As a brand, Ford recorded some solid results in J.D. Power’s newly released 2021 APEAL Study, as the automaker finished fifth among all mass-market brands, a slight drop from its fourth-place finish last year. However, there were other bright spots from the study worth pointing out as well, including the fact that the 2021 Ford Mustang Mach-E ranked first in the compact SUV segment ahead of the Nissan Rogue and Mazda CX-5, dethroning last year’s segment leader, the Ford Escape, in the process. But it wasn’t the only Blue Oval vehicle to win a segment award, as the 2021 Ford Bronco Sport also took top honors among all small SUVs.
The 2021 Ford Bronco Sport beat out the Mini Countryman and Chevrolet Trailblazer – the two runners-up in the small SUV segment – in the latest APEAL Study. The study – now in its 26th year – polls owners of new vehicles and asks them to rank those vehicles based on 37 attributes, mostly related to the way that vehicle makes them feel when they get behind the wheel. The goal of the study is to measure an owner’s level of excitement surrounding both the brand and the vehicle. Those responses are then aggregated to calculate an overall APEAL score based on a 1,000-point scale.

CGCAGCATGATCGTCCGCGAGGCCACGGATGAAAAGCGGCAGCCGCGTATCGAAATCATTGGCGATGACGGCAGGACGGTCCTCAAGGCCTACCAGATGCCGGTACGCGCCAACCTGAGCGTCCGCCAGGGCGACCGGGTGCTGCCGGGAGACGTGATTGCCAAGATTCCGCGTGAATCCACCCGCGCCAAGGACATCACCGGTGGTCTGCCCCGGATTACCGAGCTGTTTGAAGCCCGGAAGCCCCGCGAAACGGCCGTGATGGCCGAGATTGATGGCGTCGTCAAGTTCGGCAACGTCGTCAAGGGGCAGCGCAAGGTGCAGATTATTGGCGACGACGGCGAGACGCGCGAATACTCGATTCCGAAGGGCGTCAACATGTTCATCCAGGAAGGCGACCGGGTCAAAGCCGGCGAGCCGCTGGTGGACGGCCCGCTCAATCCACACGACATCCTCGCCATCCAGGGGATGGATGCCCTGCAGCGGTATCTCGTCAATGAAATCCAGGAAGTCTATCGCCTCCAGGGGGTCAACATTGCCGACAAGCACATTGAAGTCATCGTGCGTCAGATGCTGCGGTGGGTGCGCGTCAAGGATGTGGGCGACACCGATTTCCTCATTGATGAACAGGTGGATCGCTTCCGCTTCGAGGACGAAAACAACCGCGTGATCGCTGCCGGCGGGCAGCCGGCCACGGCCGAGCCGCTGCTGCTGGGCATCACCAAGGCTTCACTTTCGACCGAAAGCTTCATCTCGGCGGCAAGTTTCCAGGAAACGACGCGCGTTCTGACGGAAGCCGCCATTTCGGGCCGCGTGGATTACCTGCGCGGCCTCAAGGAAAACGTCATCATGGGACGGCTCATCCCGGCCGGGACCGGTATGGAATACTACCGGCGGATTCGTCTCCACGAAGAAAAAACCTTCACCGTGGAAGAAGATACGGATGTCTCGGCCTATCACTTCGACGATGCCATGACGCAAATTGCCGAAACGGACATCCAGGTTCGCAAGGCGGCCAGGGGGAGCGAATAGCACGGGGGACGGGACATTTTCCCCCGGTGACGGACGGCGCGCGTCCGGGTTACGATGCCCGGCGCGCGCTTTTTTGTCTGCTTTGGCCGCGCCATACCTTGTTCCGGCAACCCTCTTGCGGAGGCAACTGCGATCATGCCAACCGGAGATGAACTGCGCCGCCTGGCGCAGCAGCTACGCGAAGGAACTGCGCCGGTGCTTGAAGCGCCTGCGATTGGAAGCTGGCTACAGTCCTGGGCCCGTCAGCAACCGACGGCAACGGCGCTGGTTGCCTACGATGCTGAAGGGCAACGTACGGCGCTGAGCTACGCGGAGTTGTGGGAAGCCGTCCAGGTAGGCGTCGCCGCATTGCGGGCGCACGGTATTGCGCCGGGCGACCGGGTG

This year’s APEAL Study is proof that the automotive industry continues to produce more appealing vehicles with each passing year. Ford’s recent new vehicle launches have helped the automaker tremendously in this area, as we can see from the impressive results recorded by the brand new Mach-E and Bronco Sport, which has attracted quite a few non-Ford owners to the brand in recent months.
“One of the biggest factors driving the industry’s improvement this year is the introduction of several highly appealing new models,” said David Amodeo, director of global automotive at J.D. Power. “The APEAL Study measures owners’ emotional attachment to their new vehicle, and the product launches that took place this model year have done a really good job. Some are all-new and some are redesigns, but the new launches demonstrate that automakers are getting even better at hitting buyers’ emotional triggers.”